That warning echoed the words of a ranking Iranian cleric in 2008 that the "first shot" fired against Iran would turn the Israeli capital Tel Aviv and the US fleet in the Persian Gulf into "the targets that would be set on fire in Iran's crushing response."
More than a decade earlier, in 1997, then-IRGC commander Mohsen Rezaei said "Iran will never start any war," but if the US attacked first "we will turn the region into a slaughterhouse for them. There is no greater place than the Persian Gulf to destroy America's might."
Could Iran do it?
It would seem so, in light of a $250 million classified US war game called Millennium Challenge 2002. The gaming scenario hypothetically pitted the Blue Team (representing US warships) against a Red Team that launched a coordinated assault using swarming boats and missiles – the kind of tactics Iran might employ.
In the game, 16 American ships, including an aircraft carrier and most of its strike group, were sunk before the exercise was suspended and the parameters controversially changed to ensure a US victory.
The Red Team commander, Lt. Gen. Paul K. Van Riper, told the New York Times in 2008, "The sheer numbers involved overloaded their ability, both mentally and electronically, to handle the attack.” He said he had been inspired by Marine Corps studies of the natural world, where everything from ant colonies to wolf packs took on larger prey.
"It is not a matter of size or of individual capability, but whether you have the numbers to come from multiple directions in a short period of time," said Van Riper.
Since then, American naval strategists have worked to overcome the vulnerabilities of conventional warships to swarm tactics. One solution has been a US Navy project to build a “littoral combat ship” (LCS), designed to operate at high speeds and close-to-shore, with shallow draft and capable of launching helicopters, assault boats and submarines. Only two have been built, the project plagued by delays and cost overruns.
The LCS fits Iran's coastal waters and its methods, and is designed "to counter growing potential 'asymmetric' threat of coastal mines, quiet diesel submarines, and the potential to carry explosives and terrorists on small, fast, armed boats," according to the website www.naval-technology.com.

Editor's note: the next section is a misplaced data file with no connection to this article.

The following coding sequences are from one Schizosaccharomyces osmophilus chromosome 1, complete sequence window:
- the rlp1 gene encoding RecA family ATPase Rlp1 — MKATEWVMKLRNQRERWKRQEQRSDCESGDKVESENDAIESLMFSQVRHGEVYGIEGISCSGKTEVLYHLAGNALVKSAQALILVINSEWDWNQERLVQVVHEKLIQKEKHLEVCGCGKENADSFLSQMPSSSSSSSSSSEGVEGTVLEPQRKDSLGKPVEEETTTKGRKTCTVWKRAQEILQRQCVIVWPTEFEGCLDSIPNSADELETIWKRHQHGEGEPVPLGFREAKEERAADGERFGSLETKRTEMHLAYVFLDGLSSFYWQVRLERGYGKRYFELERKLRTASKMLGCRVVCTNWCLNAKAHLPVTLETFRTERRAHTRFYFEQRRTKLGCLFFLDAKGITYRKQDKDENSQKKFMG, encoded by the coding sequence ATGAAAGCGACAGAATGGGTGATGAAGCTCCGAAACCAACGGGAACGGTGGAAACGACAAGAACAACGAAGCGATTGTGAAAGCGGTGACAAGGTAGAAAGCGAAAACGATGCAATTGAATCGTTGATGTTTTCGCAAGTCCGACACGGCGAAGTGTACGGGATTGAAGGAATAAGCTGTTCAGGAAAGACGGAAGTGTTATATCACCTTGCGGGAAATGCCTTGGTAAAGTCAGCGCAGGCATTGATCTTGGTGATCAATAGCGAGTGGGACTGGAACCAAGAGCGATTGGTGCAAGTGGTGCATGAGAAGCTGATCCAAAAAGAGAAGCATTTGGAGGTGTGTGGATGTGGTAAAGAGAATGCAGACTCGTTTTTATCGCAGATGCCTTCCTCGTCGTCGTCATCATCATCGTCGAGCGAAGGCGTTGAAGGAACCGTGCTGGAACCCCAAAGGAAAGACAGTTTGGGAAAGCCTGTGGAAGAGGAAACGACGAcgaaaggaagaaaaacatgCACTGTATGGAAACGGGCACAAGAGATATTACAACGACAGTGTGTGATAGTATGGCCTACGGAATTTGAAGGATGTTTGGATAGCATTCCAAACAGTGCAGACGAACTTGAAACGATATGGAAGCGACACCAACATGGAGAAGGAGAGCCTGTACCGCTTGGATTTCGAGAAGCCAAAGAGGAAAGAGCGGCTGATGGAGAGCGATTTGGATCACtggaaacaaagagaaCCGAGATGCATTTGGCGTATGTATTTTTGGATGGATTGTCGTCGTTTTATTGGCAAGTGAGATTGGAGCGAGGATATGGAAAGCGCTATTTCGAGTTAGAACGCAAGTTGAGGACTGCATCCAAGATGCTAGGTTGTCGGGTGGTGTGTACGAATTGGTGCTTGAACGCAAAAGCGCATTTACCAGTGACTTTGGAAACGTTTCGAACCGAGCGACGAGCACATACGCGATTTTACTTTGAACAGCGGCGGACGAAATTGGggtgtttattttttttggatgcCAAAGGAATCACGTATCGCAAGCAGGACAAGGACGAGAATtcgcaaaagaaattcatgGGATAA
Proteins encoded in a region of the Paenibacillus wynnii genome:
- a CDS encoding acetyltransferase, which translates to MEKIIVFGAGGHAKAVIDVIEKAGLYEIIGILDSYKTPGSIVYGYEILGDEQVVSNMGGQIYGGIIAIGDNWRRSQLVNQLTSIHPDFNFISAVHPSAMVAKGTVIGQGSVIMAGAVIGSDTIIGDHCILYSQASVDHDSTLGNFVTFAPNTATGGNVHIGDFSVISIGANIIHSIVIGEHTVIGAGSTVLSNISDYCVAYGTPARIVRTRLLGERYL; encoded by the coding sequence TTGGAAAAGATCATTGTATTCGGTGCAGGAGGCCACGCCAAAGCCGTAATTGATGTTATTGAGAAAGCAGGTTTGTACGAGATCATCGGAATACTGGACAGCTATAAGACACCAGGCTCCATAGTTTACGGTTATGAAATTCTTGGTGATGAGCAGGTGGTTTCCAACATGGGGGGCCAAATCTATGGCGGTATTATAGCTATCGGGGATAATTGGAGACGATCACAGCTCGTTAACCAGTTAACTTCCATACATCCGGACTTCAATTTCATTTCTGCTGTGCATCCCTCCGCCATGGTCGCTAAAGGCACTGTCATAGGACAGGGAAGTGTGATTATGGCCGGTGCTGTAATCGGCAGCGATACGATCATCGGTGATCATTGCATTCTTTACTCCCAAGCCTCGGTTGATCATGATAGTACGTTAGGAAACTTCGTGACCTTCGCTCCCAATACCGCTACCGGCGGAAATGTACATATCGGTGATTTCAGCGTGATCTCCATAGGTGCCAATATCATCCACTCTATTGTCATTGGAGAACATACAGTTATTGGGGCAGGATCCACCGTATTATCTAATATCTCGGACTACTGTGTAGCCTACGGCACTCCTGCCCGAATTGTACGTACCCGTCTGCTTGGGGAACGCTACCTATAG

Iran also appears to have learned from the 2002 US exercise, just as it learned from a 1988 incident during the Tanker War in the Persian Gulf, when US forces sunk or damaged three Iranian warships in a single day, to retaliate for an American ship hitting a mine.
Part of Iran's strategy includes decentralized decisionmaking.
"The entire [IRGC] structure – if you look at how air defense is organized, the land forces, the combination of the Basij [militia] and the [IRGC] – this is all geared toward what they call the Mosaic Strategy, where you have individual military units who have a great deal of independence to decide what they can do without referring back to the center," says the former European diplomat.
Haghshenass explains one way this could play out in the Gulf.
"In the naval arena, speedboats will be taken out of camouflaged coastal or inland hide sites and bunkers, hauled on trailers to coastal release points, and given mission-type orders that will not require them to remain in contact with their chain of command," he writes.
But Iran's retaliation would not likely be limited to the strait.
"This is only one aspect of their deterrent strategy. Threats about Iraq and Afghanistan ... there is Hezbollah and Hamas they could activate," says the diplomat, referring to the militant groups active on Israel's borders. "There is a whole array of deterrent strategies they have put into place, and the Strait of Hormuz is just one aspect. [T]hey have made it very clear the last few years that they have this whole portfolio, and will use it all in case of a military attack."
Historically, the fleets of ancient Persia sailed far afield, and in the Mediterranean used "spy ships, disguised as foreign merchantmen and small warships for clandestine operations," notes Haghshenass's analysis. Ancient Persians, during the reign of Xerxes, "invented the concept of naval infantry."
The geography of Iran's southern coastline hasn't changed, and with 10 large ports and 60 small ones – and an endless labyrinth of fishing villages, inlets, and coves – it is ideal for staging the kind of hit-and-run and stealth operations envisioned by the Iranian strategy.
With a daily transit rate of 3,000 boats and ships in the strait, US forces could have trouble differentiating friend from foe, providing Iran with an upper hand.
And Iranian commanders believe they have another advantage, if the rhetoric about the Strait of Hormuz ever turns into a real conflict.
"The IRGC places religious belief at the core of the Iranian concept of asymmetric warfare," writes Haghshenass. "In Iran's concept of asymmetric warfare, the ideological or 'spiritual' superiority of the community of believers is considered as important as any other factor."
That means, he adds, that Iran's Revolutionary Guard believes that "its chain of command extends through Supreme Leader Ali Khamenei to God, thereby investing military orders with transcendent moral authority..."
IN PICTURES: Iran's military might